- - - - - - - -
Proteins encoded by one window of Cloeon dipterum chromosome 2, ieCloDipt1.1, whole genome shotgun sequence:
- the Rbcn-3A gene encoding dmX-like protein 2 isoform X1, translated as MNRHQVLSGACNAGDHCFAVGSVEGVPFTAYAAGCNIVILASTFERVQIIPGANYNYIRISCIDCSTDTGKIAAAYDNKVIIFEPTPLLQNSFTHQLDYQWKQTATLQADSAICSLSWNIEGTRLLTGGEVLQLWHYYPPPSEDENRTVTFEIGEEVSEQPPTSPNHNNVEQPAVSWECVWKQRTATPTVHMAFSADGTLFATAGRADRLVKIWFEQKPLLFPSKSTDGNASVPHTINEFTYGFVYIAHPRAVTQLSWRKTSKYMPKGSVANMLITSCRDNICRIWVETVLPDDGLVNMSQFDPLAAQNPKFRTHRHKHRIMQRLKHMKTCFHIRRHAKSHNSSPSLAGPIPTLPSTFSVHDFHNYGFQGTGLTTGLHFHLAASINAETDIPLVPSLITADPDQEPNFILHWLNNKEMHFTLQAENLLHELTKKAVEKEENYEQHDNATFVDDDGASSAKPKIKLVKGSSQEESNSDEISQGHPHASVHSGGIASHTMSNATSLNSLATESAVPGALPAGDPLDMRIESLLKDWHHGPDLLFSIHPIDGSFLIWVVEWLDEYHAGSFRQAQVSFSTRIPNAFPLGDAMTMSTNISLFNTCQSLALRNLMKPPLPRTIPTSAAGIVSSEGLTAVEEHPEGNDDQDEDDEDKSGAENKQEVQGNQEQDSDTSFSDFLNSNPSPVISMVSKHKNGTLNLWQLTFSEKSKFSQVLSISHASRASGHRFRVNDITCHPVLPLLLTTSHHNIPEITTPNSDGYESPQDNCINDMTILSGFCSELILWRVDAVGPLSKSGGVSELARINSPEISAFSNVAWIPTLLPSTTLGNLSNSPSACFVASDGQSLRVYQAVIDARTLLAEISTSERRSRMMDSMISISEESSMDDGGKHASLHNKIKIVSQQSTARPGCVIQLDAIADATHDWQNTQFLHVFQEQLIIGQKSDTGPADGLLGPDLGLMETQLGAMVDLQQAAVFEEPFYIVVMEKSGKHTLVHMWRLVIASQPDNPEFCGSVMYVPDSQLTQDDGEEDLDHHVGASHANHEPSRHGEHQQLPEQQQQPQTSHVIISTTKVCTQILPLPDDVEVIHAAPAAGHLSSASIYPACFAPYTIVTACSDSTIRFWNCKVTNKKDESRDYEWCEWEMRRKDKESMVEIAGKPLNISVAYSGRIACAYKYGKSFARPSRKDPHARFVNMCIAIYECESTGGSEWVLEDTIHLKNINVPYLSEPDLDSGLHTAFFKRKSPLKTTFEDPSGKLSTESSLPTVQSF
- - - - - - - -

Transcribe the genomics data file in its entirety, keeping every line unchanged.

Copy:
Proteins encoded by one window of Cloeon dipterum chromosome 2, ieCloDipt1.1, whole genome shotgun sequence:
- the Rbcn-3A gene encoding dmX-like protein 2 isoform X1, translated as MNRHQVLSGACNAGDHCFAVGSVEGVPFTAYAAGCNIVILASTFERVQIIPGANYNYIRISCIDCSTDTGKIAAAYDNKVIIFEPTPLLQNSFTHQLDYQWKQTATLQADSAICSLSWNIEGTRLLTGGEVLQLWHYYPPPSEDENRTVTFEIGEEVSEQPPTSPNHNNVEQPAVSWECVWKQRTATPTVHMAFSADGTLFATAGRADRLVKIWFEQKPLLFPSKSTDGNASVPHTINEFTYGFVYIAHPRAVTQLSWRKTSKYMPKGSVANMLITSCRDNICRIWVETVLPDDGLVNMSQFDPLAAQNPKFRTHRHKHRIMQRLKHMKTCFHIRRHAKSHNSSPSLAGPIPTLPSTFSVHDFHNYGFQGTGLTTGLHFHLAASINAETDIPLVPSLITADPDQEPNFILHWLNNKEMHFTLQAENLLHELTKKAVEKEENYEQHDNATFVDDDGASSAKPKIKLVKGSSQEESNSDEISQGHPHASVHSGGIASHTMSNATSLNSLATESAVPGALPAGDPLDMRIESLLKDWHHGPDLLFSIHPIDGSFLIWVVEWLDEYHAGSFRQAQVSFSTRIPNAFPLGDAMTMSTNISLFNTCQSLALRNLMKPPLPRTIPTSAAGIVSSEGLTAVEEHPEGNDDQDEDDEDKSGAENKQEVQGNQEQDSDTSFSDFLNSNPSPVISMVSKHKNGTLNLWQLTFSEKSKFSQVLSISHASRASGHRFRVNDITCHPVLPLLLTTSHHNIPEITTPNSDGYESPQDNCINDMTILSGFCSELILWRVDAVGPLSKSGGVSELARINSPEISAFSNVAWIPTLLPSTTLGNLSNSPSACFVASDGQSLRVYQAVIDARTLLAEISTSERRSRMMDSMISISEESSMDDGGKHASLHNKIKIVSQQSTARPGCVIQLDAIADATHDWQNTQFLHVFQEQLIIGQKSDTGPADGLLGPDLGLMETQLGAMVDLQQAAVFEEPFYIVVMEKSGKHTLVHMWRLVIASQPDNPEFCGSVMYVPDSQLTQDDGEEDLDHHVGASHANHEPSRHGEHQQLPEQQQQPQTSHVIISTTKVCTQILPLPDDVEVIHAAPAAGHLSSASIYPACFAPYTIVTACSDSTIRFWNCKVTNKKDESRDYEWCEWEMRRKDKESMVEIAGKPLNISVAYSGRIACAYKYGKSFARPSRKDPHARFVNMCIAIYECESTGGSEWVLEDTIHLKNINVPYLSEPDLDSGLHTAFFKRKSPLKTTFEDPSGKLSTESSLPTVQSF